Karen Tamminga-Paton

I am a painter from the Crowsnest Pass, who has a love for Fernie through the connections I’ve made with dear friends and the creative community here. You should at least know this about me: my outdoor preference is paddling down the Elk River over downhill skiing any day because I cannot bear the chairlift for fear of heights. And no, skinning up the slopes does not make up for this problem.

I taught jr/sr high school art between doing my own studio work and raising three daughters. Students heard me say these often-repeated phrases during my 30 years in the classroom:

  • Art is a language and not just something to match your couch. You have thoughts that can be expressed through imagery. This is a great thing.
  • It’s simply in us to make marks, whether it’s with sand, or on velvet, or with the end of a charred stick after roasting marshmallows. And it’s in us to love colour and form. We can’t help it, so do it.
  • Process is more important than the product. Pay attention to it and you will notice that the more you create, the more elegant your work will become.
  • Giving permission pretty well summarizes my teaching practice. Especially during the crazy years of adolescence, to let oneself mess with form, line and colour is a big deal. It is my sincerest hope that students would continue to be makers even as adults, that perhaps some kind of creative practice would give them voice for what’s going on in their inner world and they would find solace through it.

These days, I’m able to give myself to a fulltime painting practice in my little blue studio in old downtown Coleman. The things I repeated to my students are embedded in how I approach my own work. Painting gives me the space to explore what I think about; it’s my voice. It is an absolute joy for me to make a colour or draw a line. Every time I enter my studio, I give myself permission again to create something. Sometimes it’s a marvel, and sometimes it’s plain cringe worthy. Regardless, I show up nearly every day and keep painting because it’s just a good thing for me to do.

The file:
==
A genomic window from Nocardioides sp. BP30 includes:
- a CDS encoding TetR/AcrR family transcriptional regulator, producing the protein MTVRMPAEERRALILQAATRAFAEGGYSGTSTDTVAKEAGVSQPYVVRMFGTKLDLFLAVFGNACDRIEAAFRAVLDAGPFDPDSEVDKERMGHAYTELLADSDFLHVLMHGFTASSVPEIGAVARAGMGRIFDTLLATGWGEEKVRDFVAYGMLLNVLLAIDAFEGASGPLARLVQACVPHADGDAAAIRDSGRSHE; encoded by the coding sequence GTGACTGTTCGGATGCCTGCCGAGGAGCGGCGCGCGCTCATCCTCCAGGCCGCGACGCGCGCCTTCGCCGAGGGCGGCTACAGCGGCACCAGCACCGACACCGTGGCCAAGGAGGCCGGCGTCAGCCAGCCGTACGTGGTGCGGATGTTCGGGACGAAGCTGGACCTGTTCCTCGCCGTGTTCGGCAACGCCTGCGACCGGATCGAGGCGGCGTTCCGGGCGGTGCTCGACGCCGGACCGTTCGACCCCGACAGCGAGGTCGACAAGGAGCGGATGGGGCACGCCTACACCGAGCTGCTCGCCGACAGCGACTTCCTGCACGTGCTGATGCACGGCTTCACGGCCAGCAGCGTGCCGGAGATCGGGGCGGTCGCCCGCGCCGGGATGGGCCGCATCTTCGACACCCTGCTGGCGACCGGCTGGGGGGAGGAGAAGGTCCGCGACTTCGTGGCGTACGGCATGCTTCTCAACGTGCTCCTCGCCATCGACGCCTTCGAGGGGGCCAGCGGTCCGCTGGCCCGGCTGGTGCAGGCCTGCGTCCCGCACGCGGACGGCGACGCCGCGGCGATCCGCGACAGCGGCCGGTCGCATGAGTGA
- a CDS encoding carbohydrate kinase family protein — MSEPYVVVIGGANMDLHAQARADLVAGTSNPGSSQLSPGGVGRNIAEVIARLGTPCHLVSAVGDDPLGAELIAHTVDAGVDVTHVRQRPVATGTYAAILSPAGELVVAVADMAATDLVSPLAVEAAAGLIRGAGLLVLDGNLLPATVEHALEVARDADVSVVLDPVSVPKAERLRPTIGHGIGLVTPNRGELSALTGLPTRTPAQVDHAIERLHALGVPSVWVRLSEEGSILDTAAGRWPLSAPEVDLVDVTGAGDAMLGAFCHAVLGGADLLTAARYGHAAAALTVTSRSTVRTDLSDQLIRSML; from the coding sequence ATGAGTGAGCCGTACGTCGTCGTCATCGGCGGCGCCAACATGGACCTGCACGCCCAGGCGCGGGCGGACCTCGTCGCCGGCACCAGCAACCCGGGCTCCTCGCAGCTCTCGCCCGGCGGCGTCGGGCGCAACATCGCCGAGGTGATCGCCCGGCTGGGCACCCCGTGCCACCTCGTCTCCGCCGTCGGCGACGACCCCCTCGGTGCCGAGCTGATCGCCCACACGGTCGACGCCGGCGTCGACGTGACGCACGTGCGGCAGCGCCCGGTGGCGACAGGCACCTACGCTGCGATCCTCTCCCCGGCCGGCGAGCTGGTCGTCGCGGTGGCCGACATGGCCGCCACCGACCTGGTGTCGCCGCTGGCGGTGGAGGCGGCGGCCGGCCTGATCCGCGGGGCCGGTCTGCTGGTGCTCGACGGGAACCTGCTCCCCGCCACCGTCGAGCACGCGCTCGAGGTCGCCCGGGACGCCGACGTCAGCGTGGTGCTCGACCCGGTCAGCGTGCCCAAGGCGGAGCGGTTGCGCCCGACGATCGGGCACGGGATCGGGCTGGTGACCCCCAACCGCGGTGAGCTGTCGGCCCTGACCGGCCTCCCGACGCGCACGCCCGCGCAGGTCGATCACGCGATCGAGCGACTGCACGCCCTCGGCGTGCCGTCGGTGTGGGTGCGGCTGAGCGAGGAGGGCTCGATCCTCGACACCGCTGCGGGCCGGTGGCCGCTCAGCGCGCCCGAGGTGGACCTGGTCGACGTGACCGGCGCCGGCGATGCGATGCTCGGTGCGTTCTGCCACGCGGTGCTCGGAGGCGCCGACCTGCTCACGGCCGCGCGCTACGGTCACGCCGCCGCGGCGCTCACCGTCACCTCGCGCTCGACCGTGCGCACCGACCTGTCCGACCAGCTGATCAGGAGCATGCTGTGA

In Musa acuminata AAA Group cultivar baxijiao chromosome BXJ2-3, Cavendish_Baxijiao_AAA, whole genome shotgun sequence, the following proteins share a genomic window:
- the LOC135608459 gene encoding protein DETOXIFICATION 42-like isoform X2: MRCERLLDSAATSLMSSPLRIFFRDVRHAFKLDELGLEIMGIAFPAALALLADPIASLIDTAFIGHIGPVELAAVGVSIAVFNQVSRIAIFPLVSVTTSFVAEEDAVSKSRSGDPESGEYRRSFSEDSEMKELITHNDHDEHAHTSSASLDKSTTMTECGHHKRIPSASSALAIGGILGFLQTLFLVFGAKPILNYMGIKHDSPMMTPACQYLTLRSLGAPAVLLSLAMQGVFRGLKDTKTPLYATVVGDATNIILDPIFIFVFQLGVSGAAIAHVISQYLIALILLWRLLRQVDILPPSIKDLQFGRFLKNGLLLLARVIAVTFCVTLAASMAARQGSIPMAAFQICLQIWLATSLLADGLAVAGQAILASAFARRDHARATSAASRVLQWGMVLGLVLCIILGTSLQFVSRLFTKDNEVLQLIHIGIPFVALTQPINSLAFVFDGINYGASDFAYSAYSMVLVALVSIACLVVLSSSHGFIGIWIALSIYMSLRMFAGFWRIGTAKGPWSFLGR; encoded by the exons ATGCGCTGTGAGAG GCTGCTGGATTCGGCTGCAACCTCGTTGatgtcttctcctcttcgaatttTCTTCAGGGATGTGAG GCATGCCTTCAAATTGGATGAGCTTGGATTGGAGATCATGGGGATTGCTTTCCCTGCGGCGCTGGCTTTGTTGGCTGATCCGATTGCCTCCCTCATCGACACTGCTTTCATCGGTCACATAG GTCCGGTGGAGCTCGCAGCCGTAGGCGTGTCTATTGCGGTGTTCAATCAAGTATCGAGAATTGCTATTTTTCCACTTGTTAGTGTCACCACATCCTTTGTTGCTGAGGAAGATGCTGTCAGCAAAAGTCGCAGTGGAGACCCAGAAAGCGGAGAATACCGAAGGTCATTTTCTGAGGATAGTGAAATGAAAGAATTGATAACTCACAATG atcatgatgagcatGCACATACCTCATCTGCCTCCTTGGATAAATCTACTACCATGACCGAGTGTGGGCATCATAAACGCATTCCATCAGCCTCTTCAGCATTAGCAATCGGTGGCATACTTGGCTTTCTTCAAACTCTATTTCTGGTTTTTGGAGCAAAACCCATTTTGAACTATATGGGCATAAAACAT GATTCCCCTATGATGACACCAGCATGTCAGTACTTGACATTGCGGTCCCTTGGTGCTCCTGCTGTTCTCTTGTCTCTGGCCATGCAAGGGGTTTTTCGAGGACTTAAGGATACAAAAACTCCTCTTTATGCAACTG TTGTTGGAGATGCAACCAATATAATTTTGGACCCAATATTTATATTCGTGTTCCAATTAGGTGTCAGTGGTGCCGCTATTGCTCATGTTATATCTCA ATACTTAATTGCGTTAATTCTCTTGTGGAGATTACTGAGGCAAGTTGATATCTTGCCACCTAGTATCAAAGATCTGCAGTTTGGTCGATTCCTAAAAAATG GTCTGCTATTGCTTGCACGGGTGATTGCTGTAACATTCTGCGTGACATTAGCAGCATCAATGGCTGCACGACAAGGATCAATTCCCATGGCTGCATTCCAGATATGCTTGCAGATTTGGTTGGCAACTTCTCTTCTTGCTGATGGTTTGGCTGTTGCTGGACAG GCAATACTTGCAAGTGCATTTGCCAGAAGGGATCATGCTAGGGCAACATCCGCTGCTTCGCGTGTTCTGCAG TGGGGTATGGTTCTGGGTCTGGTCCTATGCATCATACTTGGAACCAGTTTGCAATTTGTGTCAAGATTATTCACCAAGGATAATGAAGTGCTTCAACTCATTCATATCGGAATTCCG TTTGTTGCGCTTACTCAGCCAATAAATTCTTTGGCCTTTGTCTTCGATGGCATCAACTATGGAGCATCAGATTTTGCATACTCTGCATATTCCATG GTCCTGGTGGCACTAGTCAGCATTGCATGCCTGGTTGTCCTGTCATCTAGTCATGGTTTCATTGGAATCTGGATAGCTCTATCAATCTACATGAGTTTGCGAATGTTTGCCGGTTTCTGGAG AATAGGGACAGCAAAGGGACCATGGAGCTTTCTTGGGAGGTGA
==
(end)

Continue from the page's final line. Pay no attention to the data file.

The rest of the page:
My paintings explore what matters to me:  environment, connection, community, faith. I love to play with juxtaposition, throwing unrelated images together as a way to create my own meaning. 
To illustrate my process and why I paint the way I do, here is a story. Some years ago, I visited the Butchart Gardens near Victoria. There, I heard how Jenny Butchart taught herself about local botany so she could plant flowers and shrubs on the gutted landscape left behind by her husband’s limestone quarry. She made rope ladders and eased herself down the bare cliffs to plant ferns, stonecrop, and kinnikinnick. From these slow beginnings grew the renown gardens that we enjoy today. When the pandemic hit and I found myself so solitary and uncertain, I remembered this story. It was the seed that inspired my Journey with Flowers series – a boat (my metaphor for journey) carrying flowers (beauty, longing, seeking a better way to live) for every month we’ve lived through COVID. I am currently painting my 24th piece. 

Painting makes space to reflect. There’s both lament and joy in this particular series. I grieve for what we’ve done to the earth and wonder about my little grandson’s future. I experience the loneliness and anxiety of our times. But I also celebrate the incredible beauty found in the natural world, the goodness found in community and find some courage to face hard things. All of this as I prepare yet another canvas for a painted boat carrying flowers in undefined space. As meaningful as this series has been, I’ve decided last month was my last one! It’s time to explore some other ideas that have been brewing.  

You can see more of Karen’s work on her website tammingapaton.com, on Instagram @tammingapatonart, or in person at the Fernie Arts Co-op and occasionally at H-Squared Gallery.